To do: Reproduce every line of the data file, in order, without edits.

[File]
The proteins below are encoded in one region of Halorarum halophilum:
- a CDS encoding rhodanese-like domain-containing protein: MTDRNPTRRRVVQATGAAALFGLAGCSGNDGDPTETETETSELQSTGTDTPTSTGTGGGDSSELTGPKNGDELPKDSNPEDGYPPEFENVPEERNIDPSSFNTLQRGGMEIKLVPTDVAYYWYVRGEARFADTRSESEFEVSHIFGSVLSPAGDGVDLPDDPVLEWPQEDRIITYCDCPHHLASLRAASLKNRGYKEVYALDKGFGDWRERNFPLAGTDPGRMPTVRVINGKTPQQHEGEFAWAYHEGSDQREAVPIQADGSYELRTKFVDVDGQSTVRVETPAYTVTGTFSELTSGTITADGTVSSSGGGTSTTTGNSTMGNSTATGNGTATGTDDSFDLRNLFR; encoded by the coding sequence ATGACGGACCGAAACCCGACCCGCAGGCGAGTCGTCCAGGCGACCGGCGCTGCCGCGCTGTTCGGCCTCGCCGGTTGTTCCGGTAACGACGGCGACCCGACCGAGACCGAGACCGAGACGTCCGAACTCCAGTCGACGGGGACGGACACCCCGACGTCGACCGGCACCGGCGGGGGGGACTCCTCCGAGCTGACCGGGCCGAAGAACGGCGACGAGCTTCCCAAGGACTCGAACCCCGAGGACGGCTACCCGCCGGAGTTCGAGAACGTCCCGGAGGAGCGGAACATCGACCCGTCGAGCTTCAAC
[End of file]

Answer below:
The proteins below are encoded in one region of Halorarum halophilum:
- a CDS encoding rhodanese-like domain-containing protein: MTDRNPTRRRVVQATGAAALFGLAGCSGNDGDPTETETETSELQSTGTDTPTSTGTGGGDSSELTGPKNGDELPKDSNPEDGYPPEFENVPEERNIDPSSFNTLQRGGMEIKLVPTDVAYYWYVRGEARFADTRSESEFEVSHIFGSVLSPAGDGVDLPDDPVLEWPQEDRIITYCDCPHHLASLRAASLKNRGYKEVYALDKGFGDWRERNFPLAGTDPGRMPTVRVINGKTPQQHEGEFAWAYHEGSDQREAVPIQADGSYELRTKFVDVDGQSTVRVETPAYTVTGTFSELTSGTITADGTVSSSGGGTSTTTGNSTMGNSTATGNGTATGTDDSFDLRNLFR; encoded by the coding sequence ATGACGGACCGAAACCCGACCCGCAGGCGAGTCGTCCAGGCGACCGGCGCTGCCGCGCTGTTCGGCCTCGCCGGTTGTTCCGGTAACGACGGCGACCCGACCGAGACCGAGACCGAGACGTCCGAACTCCAGTCGACGGGGACGGACACCCCGACGTCGACCGGCACCGGCGGGGGGGACTCCTCCGAGCTGACCGGGCCGAAGAACGGCGACGAGCTTCCCAAGGACTCGAACCCCGAGGACGGCTACCCGCCGGAGTTCGAGAACGTCCCGGAGGAGCGGAACATCGACCCGTCGAGCTTCAAC